The third tab, Vibrato Control, lets you control two LFOs, the first being dedicated, by default, to the vibrato, the other to growl and other techniques. On the menu: delay, speed and transition (from the original sinus wave to a saw tooth), depth, controller choice (one for rate, the other for speed) and some random deviations which are useful for creating some irregularities in vibrato or tremolo, thus avoiding that they sound too artificial.

The fourth tab is Tone/Timbre. The first few settings are dedicated to Mutes, which vary according to the chosen instrument. So you have an Overblown mode for flutes, several types of mutes for the brass (cup, harmony, wah, bucket, etc.) but nothing for clarinets, oboes, etc., but of course, that’s normal. Then comes the Tone/Timbre, which isn’t really a filter but produces various modifications. Thus Amount (0 to 2500 %) defines the timbre volume without changing transients or breath sounds.

Then there’s a really interesting tool, the Formant Shift. It can create unreal instruments (a 10m contrabassoon or a 2cm trumpet), while keeping a “realistic” sound. With proper settings, it can also be used for emulating old or oriental instruments, such as duduk, ney, bombardon, serpent, etc.

You can also set level, pitch, depth and other parameters of various noises associated with the instrument and/or the instrumentalist (key, valve, breath, lips noises, etc.). Finally a bunch of settings let you refine spacialization parameters (Angle and Falloff for each of the three “layers” Direct, Early, Late), this time only modifying the current instrument, and not the plug-in’s global sound. The last tab, Control Parameters, has everything needed to define controllers (portamento, pith bend, breath, randomizer, etc.). Here, each controller setting can be refined, with range limitation, incoming MIDI compression, in a global way or note by note! There’s also a clever Polyphonic mode, in which you can open several instruments, give each a voice number that will correspond to the voicing of chords that you’re playing (low notes for a tuba, high for oboe, for example). This is an easy and practical way to try, or even double-check an arrangement or an orchestration, by simply playing chords on a keyboard.



Once you’re used to commanding the volume with the BC3 controller (or with the mod wheel or other CC), and once you’ve accepted that no breath means no sound, the plug-in unveils all its power, efficiency, expressiveness and realism. Even if some instruments sound better than others, there are a lot of phrases or specific techniques you can do with ease and realism... especially in comparison with sample libraries. The continuous dynamic level plays a major role in this realism because, even if you only have a 128 controller values, no sample library could offer the same regularity.

You also get used to working without automation or MIDI Learn. As Arne Wallander says, this is due to the fact that “WIVI uses hardware-accelerated graphics for the interface, which means the WIVI interface gets priority over the host most times. This means that if you have knobs and sliders animated in the background, this may severely impact host/audio performance”. In order to compensate, there’s a lot of WIVI parameters that are factory mapped to MIDI CCs. With use, the “reverb” section quickly becomes essential: it’s more a component of the final sound than an effect. And even if the use of an external reverb can be useful in mixing WIVI with other instruments, you’ll probably end up using the internal settings as much as you can. The stereo precision and resonance in the designed rooms are impressive. Even if WIVI is, by default, designed with an orchestral context in mind, you can also use it in modern compositions, or even big band arrangements (muted or wah-brass work pretty well in this context).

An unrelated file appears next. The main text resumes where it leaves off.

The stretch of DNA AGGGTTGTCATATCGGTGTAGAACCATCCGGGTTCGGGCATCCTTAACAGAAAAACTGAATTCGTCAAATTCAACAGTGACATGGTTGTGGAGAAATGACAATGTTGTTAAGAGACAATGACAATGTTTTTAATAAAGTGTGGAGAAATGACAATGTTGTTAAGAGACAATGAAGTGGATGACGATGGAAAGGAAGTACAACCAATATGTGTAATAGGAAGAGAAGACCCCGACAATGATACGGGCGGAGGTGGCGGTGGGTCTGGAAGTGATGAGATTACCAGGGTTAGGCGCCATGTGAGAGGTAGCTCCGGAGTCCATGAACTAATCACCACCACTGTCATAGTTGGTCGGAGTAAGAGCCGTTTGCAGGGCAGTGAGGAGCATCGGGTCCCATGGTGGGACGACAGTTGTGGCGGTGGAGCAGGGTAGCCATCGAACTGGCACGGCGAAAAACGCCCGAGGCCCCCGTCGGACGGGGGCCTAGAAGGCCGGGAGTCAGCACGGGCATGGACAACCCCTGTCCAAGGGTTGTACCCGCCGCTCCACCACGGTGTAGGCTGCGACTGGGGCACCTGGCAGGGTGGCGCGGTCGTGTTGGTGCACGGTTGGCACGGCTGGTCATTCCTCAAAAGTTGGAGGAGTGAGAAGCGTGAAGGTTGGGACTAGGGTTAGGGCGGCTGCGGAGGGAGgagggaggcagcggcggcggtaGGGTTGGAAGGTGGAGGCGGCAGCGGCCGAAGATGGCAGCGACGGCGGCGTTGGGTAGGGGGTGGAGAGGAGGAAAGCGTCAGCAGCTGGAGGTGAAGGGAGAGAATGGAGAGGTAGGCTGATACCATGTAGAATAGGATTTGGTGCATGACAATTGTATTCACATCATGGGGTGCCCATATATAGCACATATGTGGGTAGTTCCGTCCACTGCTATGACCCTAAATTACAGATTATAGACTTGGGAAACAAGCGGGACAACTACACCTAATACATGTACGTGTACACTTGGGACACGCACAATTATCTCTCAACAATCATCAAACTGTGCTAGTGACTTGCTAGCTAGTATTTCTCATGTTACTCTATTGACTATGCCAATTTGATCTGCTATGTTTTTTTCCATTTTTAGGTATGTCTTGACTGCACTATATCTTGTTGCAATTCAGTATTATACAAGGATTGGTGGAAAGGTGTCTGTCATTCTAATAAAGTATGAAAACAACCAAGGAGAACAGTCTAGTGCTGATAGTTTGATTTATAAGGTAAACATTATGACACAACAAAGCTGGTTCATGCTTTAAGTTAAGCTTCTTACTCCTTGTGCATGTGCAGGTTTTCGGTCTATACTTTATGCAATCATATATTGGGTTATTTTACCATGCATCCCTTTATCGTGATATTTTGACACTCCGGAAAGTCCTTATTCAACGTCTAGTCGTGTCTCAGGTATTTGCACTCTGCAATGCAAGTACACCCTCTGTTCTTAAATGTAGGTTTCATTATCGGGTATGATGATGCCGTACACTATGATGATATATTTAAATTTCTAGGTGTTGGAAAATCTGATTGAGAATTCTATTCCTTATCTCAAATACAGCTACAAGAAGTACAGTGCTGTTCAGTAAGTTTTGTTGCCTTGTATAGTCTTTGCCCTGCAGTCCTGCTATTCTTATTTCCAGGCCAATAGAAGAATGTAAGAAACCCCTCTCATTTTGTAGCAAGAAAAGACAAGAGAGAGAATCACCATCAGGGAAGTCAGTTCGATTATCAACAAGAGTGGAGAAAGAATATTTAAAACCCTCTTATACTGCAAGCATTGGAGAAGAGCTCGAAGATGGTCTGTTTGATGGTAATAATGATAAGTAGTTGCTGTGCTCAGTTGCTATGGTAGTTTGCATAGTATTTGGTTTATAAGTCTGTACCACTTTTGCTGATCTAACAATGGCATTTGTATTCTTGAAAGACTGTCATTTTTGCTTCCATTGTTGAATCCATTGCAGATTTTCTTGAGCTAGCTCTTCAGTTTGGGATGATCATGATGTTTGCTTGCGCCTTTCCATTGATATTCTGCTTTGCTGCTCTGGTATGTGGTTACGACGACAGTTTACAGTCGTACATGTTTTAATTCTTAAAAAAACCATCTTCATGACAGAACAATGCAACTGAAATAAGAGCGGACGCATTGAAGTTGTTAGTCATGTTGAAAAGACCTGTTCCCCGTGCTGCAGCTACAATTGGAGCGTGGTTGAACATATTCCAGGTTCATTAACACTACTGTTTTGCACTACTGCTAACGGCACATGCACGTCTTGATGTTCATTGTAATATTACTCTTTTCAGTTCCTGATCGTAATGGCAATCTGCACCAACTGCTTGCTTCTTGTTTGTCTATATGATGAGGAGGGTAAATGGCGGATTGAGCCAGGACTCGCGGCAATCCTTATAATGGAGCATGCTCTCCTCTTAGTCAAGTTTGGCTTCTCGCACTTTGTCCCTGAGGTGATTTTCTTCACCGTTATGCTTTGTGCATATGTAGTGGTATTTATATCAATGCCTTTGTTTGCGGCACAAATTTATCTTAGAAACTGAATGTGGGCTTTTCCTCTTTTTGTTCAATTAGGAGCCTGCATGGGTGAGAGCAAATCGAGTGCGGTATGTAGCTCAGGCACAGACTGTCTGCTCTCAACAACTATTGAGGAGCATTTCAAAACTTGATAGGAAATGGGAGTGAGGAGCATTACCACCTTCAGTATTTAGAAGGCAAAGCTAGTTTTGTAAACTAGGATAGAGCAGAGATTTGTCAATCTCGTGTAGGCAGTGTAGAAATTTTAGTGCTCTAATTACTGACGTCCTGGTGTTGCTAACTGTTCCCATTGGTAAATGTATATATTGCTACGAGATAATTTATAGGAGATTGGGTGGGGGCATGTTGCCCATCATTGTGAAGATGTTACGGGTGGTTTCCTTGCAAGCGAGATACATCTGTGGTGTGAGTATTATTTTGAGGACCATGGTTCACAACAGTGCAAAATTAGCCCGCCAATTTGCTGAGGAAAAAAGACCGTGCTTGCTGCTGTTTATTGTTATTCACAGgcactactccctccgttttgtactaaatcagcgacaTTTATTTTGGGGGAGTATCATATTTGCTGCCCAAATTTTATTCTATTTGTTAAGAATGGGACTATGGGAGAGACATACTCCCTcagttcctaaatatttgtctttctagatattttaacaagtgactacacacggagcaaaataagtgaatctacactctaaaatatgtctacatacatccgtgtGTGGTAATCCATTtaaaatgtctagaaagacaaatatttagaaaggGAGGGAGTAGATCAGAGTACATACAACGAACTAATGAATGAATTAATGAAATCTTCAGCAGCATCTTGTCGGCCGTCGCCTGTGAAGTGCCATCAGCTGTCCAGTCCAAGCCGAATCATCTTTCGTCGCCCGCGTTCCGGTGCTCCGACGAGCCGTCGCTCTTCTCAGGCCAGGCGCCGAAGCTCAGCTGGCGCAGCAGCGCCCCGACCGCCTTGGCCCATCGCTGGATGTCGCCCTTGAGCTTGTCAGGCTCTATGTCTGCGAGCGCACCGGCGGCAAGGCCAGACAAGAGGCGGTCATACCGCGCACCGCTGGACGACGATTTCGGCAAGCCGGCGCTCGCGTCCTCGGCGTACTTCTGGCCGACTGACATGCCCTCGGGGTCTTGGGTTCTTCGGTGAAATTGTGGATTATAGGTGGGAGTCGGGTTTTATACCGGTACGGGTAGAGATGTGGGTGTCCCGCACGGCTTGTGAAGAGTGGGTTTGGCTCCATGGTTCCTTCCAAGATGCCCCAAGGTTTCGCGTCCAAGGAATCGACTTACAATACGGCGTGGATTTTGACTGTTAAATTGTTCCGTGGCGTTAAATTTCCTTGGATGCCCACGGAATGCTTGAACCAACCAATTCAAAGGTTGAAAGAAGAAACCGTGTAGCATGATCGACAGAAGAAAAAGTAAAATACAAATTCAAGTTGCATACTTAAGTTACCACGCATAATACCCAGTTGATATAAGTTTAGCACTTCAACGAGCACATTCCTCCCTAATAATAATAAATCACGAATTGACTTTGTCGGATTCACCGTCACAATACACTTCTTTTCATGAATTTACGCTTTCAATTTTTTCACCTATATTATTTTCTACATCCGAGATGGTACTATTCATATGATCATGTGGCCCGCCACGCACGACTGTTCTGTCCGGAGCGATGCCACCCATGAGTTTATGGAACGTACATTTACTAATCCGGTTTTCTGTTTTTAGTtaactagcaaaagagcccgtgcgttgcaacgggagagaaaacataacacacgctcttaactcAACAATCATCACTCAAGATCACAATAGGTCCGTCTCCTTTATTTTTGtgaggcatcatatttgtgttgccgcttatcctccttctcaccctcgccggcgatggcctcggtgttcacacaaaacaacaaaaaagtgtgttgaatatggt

Let’s hear some audio examples: here’s a contrabass clarinet. Or an oboe. A trumpet flutter, free from tempo constraints, unlike samples. Three muted trumpets, played in Polyphonic mode, volume with BC and Wah with aftertouch.

Here is a factory flute. Let’s raise noise parameters, then modify the formant settings to create new instruments : -78 with MIDI transposition one octave lower, then + 78 with MIDI transposition one octave higher, and without transposition. Finally, here’s a tuba, then modified. I also suggest visiting the editor’s site and listening to their demos.


Wallander WIVI clearly demonstrates that, beside the sample-based virtual orchestras (the astonishing Vienna and the eagerly-awaited Play version of the EWQLSO), there’s still room for other solutions. The new 8-core (and soon 12, 16, 32) computers offer new perspectives into the modelisation domain. The technical choice made by Wallander, to work with modelisation, but in rather uncommon ways, is original. And above all, the results speak for themselves.

WIVI has a lot of expressiveness, and this is its best point. No bugs or unusable sounds, there are only some barely audible noises or clicks when adjusting some parameters, but that’s not a problem, seeing that they’re not parameters you need to change in real time. It’s hard to believe that WIVI is Wallander’s first release, as it’s such a skillful achievement. And you’ll be surprised with its very low CPU consumption, which is further proof of Wallander’s know-how.

So, is there a difficult choice to make between samples and modelisation? First, it’s a matter of taste, but it also depends on the use you’ll make of your orchestra and how fast you want to play, program and tweak music material. Both solutions sound great, even if some solo instrument samples show a kind of thickness which seems to be lacking in WIVI. Though, once WIVI plays a full orchestration or arrangement, this is not a “problem” anymore. And in terms of speed, WIVI is unbeatable: no layers to load, no articulation programming, almost everything is done in real time. Another great advantage is its creative potential, in terms of sound design: you can create totally new instruments, whose sound will still remain relatively realistic, and place them into strange spaces that are nevertheless subjected to acoustic laws (only parallelepiped). WIVI has boldly entered the fray with its virtual brass and woodwind solutions... So, what’s coming next from Wallander?

[+] Concept
[+] Ergonomy
[+] Powerful & Inspiring
[+] Sound quality
[+] Expressiveness
[+] Realism
[+] Stability
[+] Instrument extensions
[+] Optimization
[+] Polyphonic mode


[-] Wind/Breath controller strongly recommended
[-] A few clicks or artifacts on some parameters
[-] You can’t enter values with the numeric pad
[-] No pull-down menus
[-] No .pdf manual

Pros Cons
  • Sound quality
  • Polyphonic mode
  • Wind/Breath controller strongly recommended
  • A few clicks or artifacts on some parameters
  • You can’t enter values with the numeric pad
  • No pull-down menus
  • No .pdf manual